See Also:Oracle Database Extensions for .NET Developer's Guide for Microsoft Windows for more information about the OraClrCtl.exe tool and for installing and configuring the OraClrAgnt service
Oracle Database includes Database Vault by default, but you must register it before you can use it. Ensure that you create the Database Vault Owner and, optionally, the Database Vault Account Manager administrative accounts before you can use them.
See the "Registering Oracle Database Vault with an Oracle Database" section in Oracle Database Vault Administrator's Guide to register Oracle Database Vault.
If you have a previous release of Oracle software installed on this system, you can copy information from the Oracle Net
listener.ora configuration files from the previous release to the corresponding files for the new release.
Note:The default location for the
listener.orafiles is the
If you are upgrading from a previous release of Oracle Database, Oracle recommends that you use the current release of Oracle Net listener instead of the listener from the previous release.
If you have referenced the previous Oracle home directory names in the static listener information, then these directory names must be modified before the
listener.ora file can be used in the 12.1 environment.
For any database instances earlier than release 8.0.3, add static service information to the
listener.ora file. Oracle Database releases later than release 8.0.3 do not require static service information.
Unless you are using a central
tnsnames.ora file, copy Oracle Net service names and connect descriptors from the previous release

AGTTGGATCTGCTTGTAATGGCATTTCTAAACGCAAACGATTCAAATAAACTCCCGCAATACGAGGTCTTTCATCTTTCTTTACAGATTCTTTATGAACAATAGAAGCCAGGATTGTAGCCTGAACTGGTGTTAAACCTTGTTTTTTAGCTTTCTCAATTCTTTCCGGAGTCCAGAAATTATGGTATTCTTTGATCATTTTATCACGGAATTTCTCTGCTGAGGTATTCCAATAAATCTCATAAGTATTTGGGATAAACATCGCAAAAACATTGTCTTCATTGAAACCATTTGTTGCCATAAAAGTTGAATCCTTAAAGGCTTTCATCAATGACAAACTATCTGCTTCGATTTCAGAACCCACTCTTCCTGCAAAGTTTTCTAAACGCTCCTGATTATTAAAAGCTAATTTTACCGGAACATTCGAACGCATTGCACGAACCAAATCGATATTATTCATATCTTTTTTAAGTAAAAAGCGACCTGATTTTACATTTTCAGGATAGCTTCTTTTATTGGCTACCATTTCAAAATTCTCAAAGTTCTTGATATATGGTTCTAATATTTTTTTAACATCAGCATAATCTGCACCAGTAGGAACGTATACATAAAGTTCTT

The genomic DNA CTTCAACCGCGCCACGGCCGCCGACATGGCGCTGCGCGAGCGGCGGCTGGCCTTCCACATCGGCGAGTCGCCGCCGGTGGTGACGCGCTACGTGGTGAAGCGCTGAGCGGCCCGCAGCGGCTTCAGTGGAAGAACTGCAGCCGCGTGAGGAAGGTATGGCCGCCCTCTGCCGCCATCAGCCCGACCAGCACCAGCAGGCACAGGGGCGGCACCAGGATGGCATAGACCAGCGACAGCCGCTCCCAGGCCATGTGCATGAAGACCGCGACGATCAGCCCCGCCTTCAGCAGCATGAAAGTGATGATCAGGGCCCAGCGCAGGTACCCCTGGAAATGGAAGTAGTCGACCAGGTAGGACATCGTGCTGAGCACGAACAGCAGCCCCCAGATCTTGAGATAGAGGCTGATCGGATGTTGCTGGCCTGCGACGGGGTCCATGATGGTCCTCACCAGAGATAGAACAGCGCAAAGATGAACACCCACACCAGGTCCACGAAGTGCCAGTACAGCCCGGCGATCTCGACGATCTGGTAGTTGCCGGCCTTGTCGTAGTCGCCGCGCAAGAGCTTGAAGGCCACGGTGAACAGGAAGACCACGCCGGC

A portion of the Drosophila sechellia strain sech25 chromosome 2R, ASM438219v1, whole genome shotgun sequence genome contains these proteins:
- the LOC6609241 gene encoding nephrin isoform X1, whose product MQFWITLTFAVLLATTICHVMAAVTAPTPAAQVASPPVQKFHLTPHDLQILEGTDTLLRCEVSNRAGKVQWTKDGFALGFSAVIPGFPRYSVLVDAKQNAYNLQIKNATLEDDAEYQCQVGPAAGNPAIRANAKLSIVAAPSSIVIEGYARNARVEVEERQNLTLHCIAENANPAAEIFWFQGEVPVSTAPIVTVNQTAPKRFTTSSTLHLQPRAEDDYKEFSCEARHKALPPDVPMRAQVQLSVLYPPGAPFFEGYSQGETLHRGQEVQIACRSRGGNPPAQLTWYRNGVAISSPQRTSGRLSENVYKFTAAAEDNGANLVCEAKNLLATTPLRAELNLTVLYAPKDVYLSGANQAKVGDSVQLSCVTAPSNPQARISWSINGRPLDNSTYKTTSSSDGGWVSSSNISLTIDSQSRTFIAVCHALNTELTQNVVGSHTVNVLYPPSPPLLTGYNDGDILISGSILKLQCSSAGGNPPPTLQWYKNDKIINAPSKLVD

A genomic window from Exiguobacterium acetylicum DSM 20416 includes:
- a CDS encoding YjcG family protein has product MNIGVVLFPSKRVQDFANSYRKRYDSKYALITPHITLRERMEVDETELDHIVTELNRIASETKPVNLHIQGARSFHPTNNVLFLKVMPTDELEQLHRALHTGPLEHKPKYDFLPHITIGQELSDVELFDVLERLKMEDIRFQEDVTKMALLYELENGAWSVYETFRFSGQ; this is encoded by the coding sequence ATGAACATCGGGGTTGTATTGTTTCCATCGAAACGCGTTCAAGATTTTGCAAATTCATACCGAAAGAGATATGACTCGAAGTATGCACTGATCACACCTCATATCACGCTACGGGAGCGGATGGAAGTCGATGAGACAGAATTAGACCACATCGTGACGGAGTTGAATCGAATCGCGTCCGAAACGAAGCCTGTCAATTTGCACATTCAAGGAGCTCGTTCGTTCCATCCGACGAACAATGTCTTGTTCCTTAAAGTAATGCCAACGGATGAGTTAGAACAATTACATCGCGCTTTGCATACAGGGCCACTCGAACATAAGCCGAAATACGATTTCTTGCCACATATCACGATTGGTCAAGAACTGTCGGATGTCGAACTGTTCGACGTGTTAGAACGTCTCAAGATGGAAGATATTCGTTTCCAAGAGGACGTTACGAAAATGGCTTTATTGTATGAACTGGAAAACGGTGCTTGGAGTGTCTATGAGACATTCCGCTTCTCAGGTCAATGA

tnsnames.ora file to the version of that file used by the new release.
If necessary, you can also add connection information for additional database instances to the new file.
An Oracle Text knowledge base is a hierarchical tree of concepts used for theme indexing, ABOUT queries, and deriving themes for document services. If you plan to use any of these Oracle Text features, you can install two supplied knowledge bases (English and French) from the Oracle Database Examples media.
See Also:Oracle Text Reference for information about creating and extending knowledge bases, such as extending the supplied knowledge bases to accommodate your requirements, or creating your own knowledge bases in languages other than English and French
Oracle Text Filtering Technology requires the Visual C++ libraries included in the Visual C++ Redistributable Package provided by Microsoft. You can download the 2005 SP1 Redistributable Package version of the
vcredist_x64.exe file from
See Also:Oracle Text Reference for more information about Oracle Text Filtering Technology
Oracle XML DB is a component of the Oracle Database installation. However, you must manually configure the FTP and HTTP ports for Oracle XML DB.
See Also:The "Using FTP on the Standard Port Instead of the Oracle XML DB Default Port" and "Using HTTP(S) on a Standard Port Instead of an Oracle XML DB Default Port" sections in Oracle XML DB Developer's Guide for configuring the Oracle XML DB ports